Art Bites: How the Art World Rediscovered Judith Leyster

Works by the supremely talented Dutch master have often been wrongly attributed to men.

Judith Leyster, Self-Portrait (c. 1630). Photo by Art Images via Getty Images

Over the past three years, the once-forgotten Dutch master Judith Leyster has appeared in a Google doodle, smashed estimates at auction, and debuted in the Rijksmuseum’s most prestigious chamber. Leyster was most active from in the early 1630s, before she married the inferior artist Jan Miense Moleanaer. Art history didn’t rediscover Leyster until an 1892 lawsuit between an art dealer and his vendor exposed that scores of her work that had been incorrectly attributed to her peer, potential teacher, and rumored rival, the great Dutch painter Frans Hals.

Since the 1970s, feminist scholars have reasserted her role in the canon, and the wider art world has slowly taken note. Frima Fox Hofrichter published the first monograph exploring Leyster’s work in 1989, adding depth to the artist’s origin story. She was born in Haarlem (a hub among the Netherlands’ thriving art economy) to a brewer whose business failed while she was growing up, hence her decision to adopt a craft. Hals was based there, as was poet Samuel Ampzing, whose writings suggest Leyster worked in Pieter de Grebber’s studio around 1628. Based on her style, historians have also suggested that she learned from Hals too. In her lifestime, she was celebrated, and in 1633 she became one of the only female painters admitted to the esteemed St. Luke’s Guild of Painters. She portrayed the period’s favored genre scenes with loose, luminous brushwork that lent psychological richness. She also perfected scenes lit by candlelight, and was considered so adept with worm’s eye view that peers called her “master of the upward glance.”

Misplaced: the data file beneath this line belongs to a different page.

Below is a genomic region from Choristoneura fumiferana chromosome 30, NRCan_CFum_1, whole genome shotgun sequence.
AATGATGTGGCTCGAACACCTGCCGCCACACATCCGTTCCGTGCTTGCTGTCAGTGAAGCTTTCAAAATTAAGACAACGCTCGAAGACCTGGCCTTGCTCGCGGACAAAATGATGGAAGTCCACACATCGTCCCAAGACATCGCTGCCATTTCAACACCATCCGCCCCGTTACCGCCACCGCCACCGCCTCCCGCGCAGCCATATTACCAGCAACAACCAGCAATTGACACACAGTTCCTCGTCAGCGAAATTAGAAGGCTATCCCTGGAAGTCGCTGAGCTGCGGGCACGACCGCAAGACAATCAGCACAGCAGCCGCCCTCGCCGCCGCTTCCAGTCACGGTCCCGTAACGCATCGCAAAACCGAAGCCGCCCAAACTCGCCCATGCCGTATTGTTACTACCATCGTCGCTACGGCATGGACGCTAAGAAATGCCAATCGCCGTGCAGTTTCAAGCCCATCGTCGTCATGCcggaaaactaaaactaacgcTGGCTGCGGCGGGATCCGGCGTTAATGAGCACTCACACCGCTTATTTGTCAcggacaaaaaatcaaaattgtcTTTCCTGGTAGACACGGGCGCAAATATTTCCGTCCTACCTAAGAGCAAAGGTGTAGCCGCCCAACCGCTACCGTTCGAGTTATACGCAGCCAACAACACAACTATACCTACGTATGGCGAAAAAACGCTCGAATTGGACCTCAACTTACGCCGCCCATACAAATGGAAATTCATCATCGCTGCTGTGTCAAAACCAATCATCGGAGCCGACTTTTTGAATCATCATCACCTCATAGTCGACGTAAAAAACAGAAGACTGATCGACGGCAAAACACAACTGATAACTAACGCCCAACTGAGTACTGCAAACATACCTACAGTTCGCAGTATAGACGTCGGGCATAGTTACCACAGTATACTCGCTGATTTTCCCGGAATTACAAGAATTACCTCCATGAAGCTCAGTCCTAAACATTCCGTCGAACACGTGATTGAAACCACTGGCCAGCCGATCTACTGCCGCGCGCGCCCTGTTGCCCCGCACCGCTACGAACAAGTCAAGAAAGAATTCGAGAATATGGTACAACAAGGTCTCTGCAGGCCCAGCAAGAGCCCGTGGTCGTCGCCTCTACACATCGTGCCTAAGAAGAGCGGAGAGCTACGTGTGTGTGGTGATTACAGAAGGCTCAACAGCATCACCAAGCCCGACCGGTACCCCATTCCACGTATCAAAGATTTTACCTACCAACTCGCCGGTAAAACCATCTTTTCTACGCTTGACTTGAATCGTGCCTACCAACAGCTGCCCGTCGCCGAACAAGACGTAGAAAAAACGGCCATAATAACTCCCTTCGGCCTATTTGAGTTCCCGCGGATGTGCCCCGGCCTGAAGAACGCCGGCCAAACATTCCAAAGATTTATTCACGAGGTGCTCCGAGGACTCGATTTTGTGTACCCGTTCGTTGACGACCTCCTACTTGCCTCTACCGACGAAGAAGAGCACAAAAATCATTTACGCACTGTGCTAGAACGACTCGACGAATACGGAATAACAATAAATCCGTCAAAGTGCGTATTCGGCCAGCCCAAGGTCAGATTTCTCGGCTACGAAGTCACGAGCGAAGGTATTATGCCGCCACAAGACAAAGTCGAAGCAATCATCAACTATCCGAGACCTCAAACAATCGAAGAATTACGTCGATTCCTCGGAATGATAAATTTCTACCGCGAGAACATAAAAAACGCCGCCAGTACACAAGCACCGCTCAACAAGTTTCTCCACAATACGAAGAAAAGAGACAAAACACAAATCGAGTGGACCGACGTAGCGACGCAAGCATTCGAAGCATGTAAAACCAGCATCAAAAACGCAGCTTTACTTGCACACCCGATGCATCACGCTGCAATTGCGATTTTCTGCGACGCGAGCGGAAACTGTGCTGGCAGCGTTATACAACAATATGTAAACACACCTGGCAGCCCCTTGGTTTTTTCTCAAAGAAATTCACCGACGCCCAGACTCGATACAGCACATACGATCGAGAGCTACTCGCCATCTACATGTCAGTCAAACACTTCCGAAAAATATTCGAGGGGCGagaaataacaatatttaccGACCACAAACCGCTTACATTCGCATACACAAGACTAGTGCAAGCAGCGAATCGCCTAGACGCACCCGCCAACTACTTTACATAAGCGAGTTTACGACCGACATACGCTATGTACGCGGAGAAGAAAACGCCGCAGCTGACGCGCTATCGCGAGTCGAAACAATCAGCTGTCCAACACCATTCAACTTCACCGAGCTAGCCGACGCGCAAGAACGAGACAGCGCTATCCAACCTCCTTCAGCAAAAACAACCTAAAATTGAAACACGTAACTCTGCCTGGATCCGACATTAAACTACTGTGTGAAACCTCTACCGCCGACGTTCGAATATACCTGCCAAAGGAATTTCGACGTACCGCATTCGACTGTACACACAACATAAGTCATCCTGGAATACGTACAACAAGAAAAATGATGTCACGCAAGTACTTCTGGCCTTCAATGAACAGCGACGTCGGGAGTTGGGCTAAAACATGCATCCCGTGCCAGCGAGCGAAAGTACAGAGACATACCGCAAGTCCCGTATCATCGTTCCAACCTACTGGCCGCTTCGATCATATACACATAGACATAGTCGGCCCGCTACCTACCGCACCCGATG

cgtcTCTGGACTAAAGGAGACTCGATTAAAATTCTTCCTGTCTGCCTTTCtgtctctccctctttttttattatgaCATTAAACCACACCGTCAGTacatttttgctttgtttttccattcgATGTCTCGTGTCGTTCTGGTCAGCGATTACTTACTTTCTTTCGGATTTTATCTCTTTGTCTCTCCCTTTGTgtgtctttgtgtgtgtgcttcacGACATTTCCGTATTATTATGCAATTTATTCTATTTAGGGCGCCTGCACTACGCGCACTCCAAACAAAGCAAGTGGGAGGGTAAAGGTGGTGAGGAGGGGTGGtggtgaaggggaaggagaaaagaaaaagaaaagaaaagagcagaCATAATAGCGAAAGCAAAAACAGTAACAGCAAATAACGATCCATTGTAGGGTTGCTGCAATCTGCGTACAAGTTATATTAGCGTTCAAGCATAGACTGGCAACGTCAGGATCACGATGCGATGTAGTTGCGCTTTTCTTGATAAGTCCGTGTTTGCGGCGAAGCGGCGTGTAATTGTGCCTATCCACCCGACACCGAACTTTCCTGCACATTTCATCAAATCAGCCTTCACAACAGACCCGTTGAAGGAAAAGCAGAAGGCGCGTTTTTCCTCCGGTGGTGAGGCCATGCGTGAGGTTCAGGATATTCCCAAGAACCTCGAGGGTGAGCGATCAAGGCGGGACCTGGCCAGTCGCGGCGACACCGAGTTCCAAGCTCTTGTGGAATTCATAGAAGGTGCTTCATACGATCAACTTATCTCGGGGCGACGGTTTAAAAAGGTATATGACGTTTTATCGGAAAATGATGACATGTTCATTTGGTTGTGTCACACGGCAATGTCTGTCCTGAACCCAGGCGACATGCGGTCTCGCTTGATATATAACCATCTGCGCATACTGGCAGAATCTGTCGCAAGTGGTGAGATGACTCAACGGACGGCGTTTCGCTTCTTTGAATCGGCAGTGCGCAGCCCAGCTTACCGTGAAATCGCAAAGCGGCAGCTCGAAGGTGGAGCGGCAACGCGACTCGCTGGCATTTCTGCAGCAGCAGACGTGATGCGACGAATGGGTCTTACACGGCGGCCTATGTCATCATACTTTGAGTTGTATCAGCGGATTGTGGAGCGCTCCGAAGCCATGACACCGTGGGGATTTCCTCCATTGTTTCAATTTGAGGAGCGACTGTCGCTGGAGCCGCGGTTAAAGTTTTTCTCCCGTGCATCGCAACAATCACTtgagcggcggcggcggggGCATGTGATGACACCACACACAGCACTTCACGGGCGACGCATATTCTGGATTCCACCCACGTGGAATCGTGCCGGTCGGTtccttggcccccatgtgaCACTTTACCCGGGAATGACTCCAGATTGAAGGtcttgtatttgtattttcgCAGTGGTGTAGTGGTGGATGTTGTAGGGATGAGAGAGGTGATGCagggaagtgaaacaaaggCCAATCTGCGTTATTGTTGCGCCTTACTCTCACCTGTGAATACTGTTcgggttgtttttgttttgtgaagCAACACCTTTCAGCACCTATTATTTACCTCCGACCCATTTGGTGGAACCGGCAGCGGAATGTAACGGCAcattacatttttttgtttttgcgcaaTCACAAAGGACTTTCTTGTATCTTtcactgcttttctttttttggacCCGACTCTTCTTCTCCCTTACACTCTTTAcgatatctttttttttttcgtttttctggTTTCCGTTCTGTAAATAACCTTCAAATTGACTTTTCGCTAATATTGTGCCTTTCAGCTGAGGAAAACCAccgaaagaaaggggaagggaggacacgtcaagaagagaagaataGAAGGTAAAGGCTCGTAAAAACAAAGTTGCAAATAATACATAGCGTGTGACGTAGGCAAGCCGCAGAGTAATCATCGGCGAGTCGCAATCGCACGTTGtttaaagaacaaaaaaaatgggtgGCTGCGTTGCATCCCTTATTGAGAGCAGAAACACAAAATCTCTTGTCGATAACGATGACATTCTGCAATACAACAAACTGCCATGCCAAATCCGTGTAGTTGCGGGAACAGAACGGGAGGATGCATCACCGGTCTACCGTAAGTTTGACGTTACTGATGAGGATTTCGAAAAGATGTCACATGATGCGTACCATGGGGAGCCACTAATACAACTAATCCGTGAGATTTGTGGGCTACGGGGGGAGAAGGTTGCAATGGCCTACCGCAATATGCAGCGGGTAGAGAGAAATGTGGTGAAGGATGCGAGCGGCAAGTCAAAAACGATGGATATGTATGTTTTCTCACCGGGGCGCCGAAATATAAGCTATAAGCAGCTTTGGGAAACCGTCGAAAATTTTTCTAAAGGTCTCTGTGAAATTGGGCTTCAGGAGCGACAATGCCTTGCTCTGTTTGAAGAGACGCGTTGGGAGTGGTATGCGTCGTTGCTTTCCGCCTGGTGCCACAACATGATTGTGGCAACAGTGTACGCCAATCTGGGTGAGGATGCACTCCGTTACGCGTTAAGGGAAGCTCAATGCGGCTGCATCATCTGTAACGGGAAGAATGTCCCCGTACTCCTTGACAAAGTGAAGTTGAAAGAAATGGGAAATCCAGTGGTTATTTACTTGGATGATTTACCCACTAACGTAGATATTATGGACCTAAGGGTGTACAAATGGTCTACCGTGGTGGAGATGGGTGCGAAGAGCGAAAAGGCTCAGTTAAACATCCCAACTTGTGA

A painting of a man wearing a had with a big red feather. He is holding a drinking vessel.

Judith Leyster, Jolly Toper (1629). Collection of the Rijksmuseum.

By 1634, Leyster had a studio with several students. Records state that she successfully sued Hasl for poaching one—which violated guild rules and robbed her of tuition fees. Much has been said, and very little proven, about the nature of her relationship with Hals, though they undoubtedly operated competing enterprises. In any case, Leyster got married two years later. She had five children and managed her husband’s art sales, while her own works became are small, simple, and mainly floral. The surviving works of Leyster’s prime either went unrecorded or were wrongly attributed to Moleanaer after her death in 1660. Some were even forged with Hals’s interlocking initials, despite extant records of her career.

A painting of a woman in typical 17th-century Dutch clothes, with a ruff and cap. She holds gloves in one hand.

Frans Hals, A Portrait of a Woman Holding a Pair of Gloves (1637). Courtesy of Johnny Van Haeften Old Master Paintings, London.

The most famous example of this forgery was in 1892, when British art dealer Thomas Lawrie bought a painting that had been attributed to Frans Hals, titled Carousing Couple (1630). It depicts a rosy-cheeked couple merrily playing music and drinking in a tavern. However, after cleaning the work, he found the enigmatic signature of another artist beneath one figure’s foot, where an L stuck out of an ornate J, just below a shooting star (a symbol known to be Leyster’s calling card). Lawrie sued the seller and gained a partial refund.

That court case generated a lot of buzz. It even reached Dutch art collector and historian Cornelis Hofstede de Groot, who put the dispute to rest when he identified the insignia as Leyster’s. The updated attribution knocked 25 per cent off the original sale price of 4,500 pounds, the court ruled. Thus the plaintiff won, and de Groot identified seven more paintings that had been misattributed to Hals. In 1926, another 35 paintings were identified as works by Leyster and if more recent history is any indication, there’s likely future discoveries in store.

What’s the deal with Leonardo’s harpsichord-viola? Why were Impressionists obsessed with the color purple? Art Bites brings you a surprising fact, lesser-known anecdote, or curious event from art history. These delightful nuggets shed light on the lives of famed artists and decode their practices, while adding new layers of intrigue to celebrated masterpieces.  

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